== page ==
Info-tech

RCom: turnaround in the offing

K VENKASUBRAMANIAN RAJESH KURUP Mumbai | Updated on August 21, 2014 Published on August 21, 2014

Company is selling non-core assets, raising cash from market to ease debt burden







After years of piling up huge amounts of debt, Reliance Communications (RCom) has started taking steps to ease the burden.

The Anil Ambani-led telecom company had a debt of over ₹40,000 crore as of March 2014.

These measures include raising funds though a qualified institutional placement(QIP) and selling real estate and other non-core assets.

The cash flow from a tower-sharing agreement with Mukesh Ambani’s Reliance Jio Infocomm will also be used to pare debt.

The company is expecting to bring down the debt to ₹25,000 crore by next year and then to ₹20,000 crore by 2016.

“There are a lot of initiatives taken to deleverage the balance sheet (reduce the debt). We are positive these will yield results,” said Gurdeep Singh, CEO, Consumer Business, RCom.

To be sure, high levels of debt aren’t peculiar to RCom alone. Other telecos Bharti Airtel and Idea Cellular, too, have relatively high levels of debt on their balance sheets.

Rising woes

But in RCom’s case, the concerns stem from the fact that its debt-equity ratio has been steadily rising over the past four years. Revenues have barely grown in this period and interest costs ate up a good portion of its operating profits.

The debt-equity ratio has more than doubled from 0.56 in FY-10 to 1.29 in FY-14. Interest coverage — the ratio of the operating profit to the interest cost — has drastically reduced over the past three years to 2.77 times.

This means that a fair chunk of its operating profits go towards servicing interest expenses.

Airtel and Idea have interest coverage of 7-10 times.

RCom’s debt woes started from FY-11, when it had to take large loans for paying spectrum charges for the 3G air waves it won in 2010. Heavy spends on capex to build its network entailed further debt. From less than ₹20,000 crore in 2009-10, debt jumped to over ₹32,000 crore in 2010-11.

Heavy competition from new entrants meant that mobile tariffs were low and realisations meagre. As a result, its revenue market share slumped and the company slid well behind Airtel, Vodafone and even Idea. The top three players now command over 70 per cent of the revenue market share.

When the Supreme Court cancelled 122 telecom licences, including those of players such as Etisalat DB, RCom lost out on a significant revenue stream. Etisalat DB had signed a long-term tower sharing agreement with the company worth ₹10,000 crore. Attempts to list its tower business or its undersea cable unit did not fructify earlier.

Easing the burden

With the new Government generating expectations of an economic revival, the market has rallied quite well. The improvement in sentiment was used well by RCom.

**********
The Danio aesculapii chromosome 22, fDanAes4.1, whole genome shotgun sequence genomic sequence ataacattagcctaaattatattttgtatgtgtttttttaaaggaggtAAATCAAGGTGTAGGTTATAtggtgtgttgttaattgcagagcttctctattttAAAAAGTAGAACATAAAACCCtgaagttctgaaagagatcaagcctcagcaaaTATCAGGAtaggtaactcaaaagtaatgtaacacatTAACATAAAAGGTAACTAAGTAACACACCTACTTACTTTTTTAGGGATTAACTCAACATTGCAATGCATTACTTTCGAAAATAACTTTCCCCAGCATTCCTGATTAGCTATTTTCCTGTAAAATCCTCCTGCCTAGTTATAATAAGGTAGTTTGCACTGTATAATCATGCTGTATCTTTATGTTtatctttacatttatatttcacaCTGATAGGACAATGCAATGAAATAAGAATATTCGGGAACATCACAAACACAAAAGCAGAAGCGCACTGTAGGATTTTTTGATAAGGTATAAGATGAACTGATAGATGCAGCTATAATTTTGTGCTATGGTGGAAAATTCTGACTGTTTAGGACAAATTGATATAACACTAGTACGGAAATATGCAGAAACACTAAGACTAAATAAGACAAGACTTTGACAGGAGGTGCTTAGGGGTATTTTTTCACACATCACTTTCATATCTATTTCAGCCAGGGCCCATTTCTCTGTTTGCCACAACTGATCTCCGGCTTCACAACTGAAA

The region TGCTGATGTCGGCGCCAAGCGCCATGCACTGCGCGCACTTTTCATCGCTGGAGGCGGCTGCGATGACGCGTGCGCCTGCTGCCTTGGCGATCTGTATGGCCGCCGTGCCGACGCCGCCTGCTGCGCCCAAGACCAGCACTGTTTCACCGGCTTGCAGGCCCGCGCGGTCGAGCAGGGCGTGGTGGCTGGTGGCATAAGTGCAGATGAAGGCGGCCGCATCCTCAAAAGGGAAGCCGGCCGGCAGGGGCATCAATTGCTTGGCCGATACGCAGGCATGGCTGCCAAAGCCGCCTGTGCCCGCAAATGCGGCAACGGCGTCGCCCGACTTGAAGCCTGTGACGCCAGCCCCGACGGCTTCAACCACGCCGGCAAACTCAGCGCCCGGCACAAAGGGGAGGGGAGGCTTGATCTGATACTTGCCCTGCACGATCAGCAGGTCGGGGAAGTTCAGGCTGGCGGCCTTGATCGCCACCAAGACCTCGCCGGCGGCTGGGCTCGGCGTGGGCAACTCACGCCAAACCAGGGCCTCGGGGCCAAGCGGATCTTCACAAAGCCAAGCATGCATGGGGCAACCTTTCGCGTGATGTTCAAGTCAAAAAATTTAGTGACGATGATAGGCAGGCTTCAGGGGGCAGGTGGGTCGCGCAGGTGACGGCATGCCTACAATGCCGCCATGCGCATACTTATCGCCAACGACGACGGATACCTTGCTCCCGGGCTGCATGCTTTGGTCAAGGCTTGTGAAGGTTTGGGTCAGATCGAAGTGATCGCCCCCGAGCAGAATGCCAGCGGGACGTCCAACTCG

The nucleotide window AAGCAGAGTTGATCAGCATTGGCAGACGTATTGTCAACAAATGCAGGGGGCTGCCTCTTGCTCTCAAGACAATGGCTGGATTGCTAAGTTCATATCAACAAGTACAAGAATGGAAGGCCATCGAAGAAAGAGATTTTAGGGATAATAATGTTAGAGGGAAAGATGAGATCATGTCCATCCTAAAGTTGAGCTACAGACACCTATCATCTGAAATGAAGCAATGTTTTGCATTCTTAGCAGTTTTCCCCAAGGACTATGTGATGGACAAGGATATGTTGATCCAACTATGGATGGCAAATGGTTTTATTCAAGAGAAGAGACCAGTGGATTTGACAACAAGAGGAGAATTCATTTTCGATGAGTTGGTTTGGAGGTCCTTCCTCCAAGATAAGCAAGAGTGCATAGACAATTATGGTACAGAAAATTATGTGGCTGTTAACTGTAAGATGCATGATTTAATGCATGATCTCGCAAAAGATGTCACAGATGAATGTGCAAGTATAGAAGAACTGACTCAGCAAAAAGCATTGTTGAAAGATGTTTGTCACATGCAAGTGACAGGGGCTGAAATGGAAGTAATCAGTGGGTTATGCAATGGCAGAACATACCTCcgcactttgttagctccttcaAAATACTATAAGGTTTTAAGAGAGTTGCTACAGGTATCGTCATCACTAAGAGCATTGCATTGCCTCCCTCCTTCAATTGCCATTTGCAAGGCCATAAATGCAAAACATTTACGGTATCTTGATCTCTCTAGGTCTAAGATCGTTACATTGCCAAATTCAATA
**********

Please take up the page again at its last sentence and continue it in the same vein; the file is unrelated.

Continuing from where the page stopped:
It has managed to raise ₹6,100 crore through the QIP route and warrants issued to promoters. The QIP book was oversubscribed, indicating reasonable level of investor interest. A sale of real estate worth ₹2,000 crore is also reportedly on the cards.

“This (fund-raising) will help in reducing interest cost by over ₹600 crore annually, which will accrue from the second quarter of the financial year 2015,” RCom CEO Vinod Sawhny said in an analysts’ call.

The company also plans to sell a stake in its undersea cable division (Globalcom).

“This should happen in the next few months, and is likely to net the company about $1 billion (₹6,000 crore),” Gurdeep Singh said.

Sources say the company is also in talks to sell its DTH business, Big TV, for about ₹2,000-2,500 crore. Besides, the tower sharing agreements with Reliance Jio are expected to bring in another ₹12,000 crore over the next few years.

These moves may ease the burden on the company.

The net debt to equity ratio is expected to be closer to 1-1.1 levels in the next few years.

As the company faces a scale-down in its CDMA business, its GSM operations continue to look up, given the overwhelming subscriber preference for the latter.

The analyst community, too, seems to be convinced that these moves would pay off.

“I think these will yield results as RCom has already reduced debt through QIP. It is now looking at paring debt through various other methods. However, more than the debt from here on, we would be looking at RCom’s improving operational parameters like EBITDA and minutes of usage among others,” said Bhavesh Gandhi, Research Analyst at IIFL.

Kishor Ostwal, Chairman and Managing Director at CNI Research, said: “We are in a bull trajectory, and in a bullish market, markets buy any kinds of papers. Therefore, there is a reasonable belief that RCom will be able to reduce debt by various means. Positively, I am bullish on the stock”.

(This is part of a series on how companies are managing debt to gear up for better times.)

Published on August 21, 2014
This article is closed for comments.
Please Email the Editor